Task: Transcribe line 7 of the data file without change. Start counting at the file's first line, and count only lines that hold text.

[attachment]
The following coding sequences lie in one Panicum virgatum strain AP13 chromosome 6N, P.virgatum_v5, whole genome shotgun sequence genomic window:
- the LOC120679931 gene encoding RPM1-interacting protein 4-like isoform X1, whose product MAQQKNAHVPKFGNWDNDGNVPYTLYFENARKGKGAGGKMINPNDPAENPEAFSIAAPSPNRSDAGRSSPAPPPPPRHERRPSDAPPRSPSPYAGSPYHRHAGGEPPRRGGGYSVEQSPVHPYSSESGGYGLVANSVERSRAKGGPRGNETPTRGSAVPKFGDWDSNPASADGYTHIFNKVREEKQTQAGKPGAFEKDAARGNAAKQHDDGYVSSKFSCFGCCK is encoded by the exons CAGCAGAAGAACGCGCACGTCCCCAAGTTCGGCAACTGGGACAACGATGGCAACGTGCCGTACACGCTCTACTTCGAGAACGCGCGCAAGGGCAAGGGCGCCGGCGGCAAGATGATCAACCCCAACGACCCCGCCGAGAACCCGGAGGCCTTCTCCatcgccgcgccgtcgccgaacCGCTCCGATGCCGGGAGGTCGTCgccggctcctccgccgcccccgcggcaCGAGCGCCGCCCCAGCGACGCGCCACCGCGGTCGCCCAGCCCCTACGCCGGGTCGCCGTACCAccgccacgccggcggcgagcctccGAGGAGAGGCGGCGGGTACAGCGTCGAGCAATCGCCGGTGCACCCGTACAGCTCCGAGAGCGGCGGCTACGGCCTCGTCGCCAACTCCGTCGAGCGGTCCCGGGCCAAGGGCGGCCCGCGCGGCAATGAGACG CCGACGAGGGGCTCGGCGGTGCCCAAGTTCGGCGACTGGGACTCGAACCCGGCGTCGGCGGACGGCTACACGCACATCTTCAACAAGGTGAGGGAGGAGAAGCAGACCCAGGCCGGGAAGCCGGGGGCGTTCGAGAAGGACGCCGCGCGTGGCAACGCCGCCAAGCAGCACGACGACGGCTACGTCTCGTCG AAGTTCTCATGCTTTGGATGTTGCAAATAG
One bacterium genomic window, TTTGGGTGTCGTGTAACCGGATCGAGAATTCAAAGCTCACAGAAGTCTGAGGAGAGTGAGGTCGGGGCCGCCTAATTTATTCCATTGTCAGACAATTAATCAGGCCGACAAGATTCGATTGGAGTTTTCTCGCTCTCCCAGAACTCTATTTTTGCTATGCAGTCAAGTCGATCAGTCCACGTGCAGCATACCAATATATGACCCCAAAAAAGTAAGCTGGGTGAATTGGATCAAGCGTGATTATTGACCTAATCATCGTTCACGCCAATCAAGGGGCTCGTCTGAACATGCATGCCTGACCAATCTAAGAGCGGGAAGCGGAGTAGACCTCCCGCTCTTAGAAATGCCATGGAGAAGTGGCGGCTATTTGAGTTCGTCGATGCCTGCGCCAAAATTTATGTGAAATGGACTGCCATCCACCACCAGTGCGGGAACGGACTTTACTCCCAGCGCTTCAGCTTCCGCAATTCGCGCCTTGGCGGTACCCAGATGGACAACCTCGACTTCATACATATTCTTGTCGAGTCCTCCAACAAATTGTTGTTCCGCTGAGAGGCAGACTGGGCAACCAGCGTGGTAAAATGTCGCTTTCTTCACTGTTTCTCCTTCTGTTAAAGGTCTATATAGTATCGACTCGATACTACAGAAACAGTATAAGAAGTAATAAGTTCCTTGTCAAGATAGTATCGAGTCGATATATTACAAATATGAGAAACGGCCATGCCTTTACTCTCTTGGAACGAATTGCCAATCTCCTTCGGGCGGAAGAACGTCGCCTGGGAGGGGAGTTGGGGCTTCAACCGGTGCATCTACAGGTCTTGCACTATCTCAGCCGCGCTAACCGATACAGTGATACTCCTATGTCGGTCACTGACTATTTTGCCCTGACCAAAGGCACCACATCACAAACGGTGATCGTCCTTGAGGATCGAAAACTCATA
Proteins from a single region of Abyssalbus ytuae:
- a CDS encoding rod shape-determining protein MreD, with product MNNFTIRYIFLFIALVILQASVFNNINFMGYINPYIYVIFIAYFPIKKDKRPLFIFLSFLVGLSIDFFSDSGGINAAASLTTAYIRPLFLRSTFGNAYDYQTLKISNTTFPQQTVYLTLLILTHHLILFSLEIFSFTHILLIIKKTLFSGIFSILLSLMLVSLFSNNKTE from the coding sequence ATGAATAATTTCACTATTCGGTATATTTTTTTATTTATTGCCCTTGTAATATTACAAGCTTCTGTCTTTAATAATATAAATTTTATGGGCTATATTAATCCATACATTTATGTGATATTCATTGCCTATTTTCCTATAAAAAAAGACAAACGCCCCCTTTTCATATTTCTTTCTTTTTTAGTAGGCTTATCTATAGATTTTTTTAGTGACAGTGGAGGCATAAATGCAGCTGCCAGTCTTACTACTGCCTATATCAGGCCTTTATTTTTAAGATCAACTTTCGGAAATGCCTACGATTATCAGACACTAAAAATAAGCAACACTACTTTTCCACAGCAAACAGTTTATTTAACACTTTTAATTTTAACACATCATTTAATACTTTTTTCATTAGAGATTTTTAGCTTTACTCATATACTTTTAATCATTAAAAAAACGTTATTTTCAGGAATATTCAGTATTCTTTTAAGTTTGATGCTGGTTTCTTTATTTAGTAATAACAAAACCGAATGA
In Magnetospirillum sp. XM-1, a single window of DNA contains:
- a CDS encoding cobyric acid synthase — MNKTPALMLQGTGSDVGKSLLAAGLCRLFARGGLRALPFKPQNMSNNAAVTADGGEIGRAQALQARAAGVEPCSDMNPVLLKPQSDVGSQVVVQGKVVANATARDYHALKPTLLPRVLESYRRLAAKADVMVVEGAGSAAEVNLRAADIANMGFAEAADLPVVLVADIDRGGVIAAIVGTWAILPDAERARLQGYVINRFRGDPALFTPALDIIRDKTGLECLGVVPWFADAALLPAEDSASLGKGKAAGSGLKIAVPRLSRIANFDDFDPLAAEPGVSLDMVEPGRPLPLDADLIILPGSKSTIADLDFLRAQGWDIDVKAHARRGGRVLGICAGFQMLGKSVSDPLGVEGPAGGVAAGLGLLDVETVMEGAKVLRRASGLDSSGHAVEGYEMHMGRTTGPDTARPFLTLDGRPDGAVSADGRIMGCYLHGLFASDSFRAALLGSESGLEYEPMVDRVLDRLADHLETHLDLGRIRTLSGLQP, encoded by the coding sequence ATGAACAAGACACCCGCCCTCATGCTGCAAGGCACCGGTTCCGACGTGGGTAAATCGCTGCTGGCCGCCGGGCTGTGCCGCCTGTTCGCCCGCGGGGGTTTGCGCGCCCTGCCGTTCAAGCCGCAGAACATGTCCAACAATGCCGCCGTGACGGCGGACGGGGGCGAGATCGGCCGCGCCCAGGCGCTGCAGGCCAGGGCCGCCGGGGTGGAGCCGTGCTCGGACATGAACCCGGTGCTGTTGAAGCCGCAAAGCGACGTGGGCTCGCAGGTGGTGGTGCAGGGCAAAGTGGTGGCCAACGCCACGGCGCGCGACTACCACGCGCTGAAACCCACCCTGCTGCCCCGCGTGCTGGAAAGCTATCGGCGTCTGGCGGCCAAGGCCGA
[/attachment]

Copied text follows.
- a CDS encoding cobyric acid synthase — MNKTPALMLQGTGSDVGKSLLAAGLCRLFARGGLRALPFKPQNMSNNAAVTADGGEIGRAQALQARAAGVEPCSDMNPVLLKPQSDVGSQVVVQGKVVANATARDYHALKPTLLPRVLESYRRLAAKADVMVVEGAGSAAEVNLRAADIANMGFAEAADLPVVLVADIDRGGVIAAIVGTWAILPDAERARLQGYVINRFRGDPALFTPALDIIRDKTGLECLGVVPWFADAALLPAEDSASLGKGKAAGSGLKIAVPRLSRIANFDDFDPLAAEPGVSLDMVEPGRPLPLDADLIILPGSKSTIADLDFLRAQGWDIDVKAHARRGGRVLGICAGFQMLGKSVSDPLGVEGPAGGVAAGLGLLDVETVMEGAKVLRRASGLDSSGHAVEGYEMHMGRTTGPDTARPFLTLDGRPDGAVSADGRIMGCYLHGLFASDSFRAALLGSESGLEYEPMVDRVLDRLADHLETHLDLGRIRTLSGLQP, encoded by the coding sequence ATGAACAAGACACCCGCCCTCATGCTGCAAGGCACCGGTTCCGACGTGGGTAAATCGCTGCTGGCCGCCGGGCTGTGCCGCCTGTTCGCCCGCGGGGGTTTGCGCGCCCTGCCGTTCAAGCCGCAGAACATGTCCAACAATGCCGCCGTGACGGCGGACGGGGGCGAGATCGGCCGCGCCCAGGCGCTGCAGGCCAGGGCCGCCGGGGTGGAGCCGTGCTCGGACATGAACCCGGTGCTGTTGAAGCCGCAAAGCGACGTGGGCTCGCAGGTGGTGGTGCAGGGCAAAGTGGTGGCCAACGCCACGGCGCGCGACTACCACGCGCTGAAACCCACCCTGCTGCCCCGCGTGCTGGAAAGCTATCGGCGTCTGGCGGCCAAGGCCGA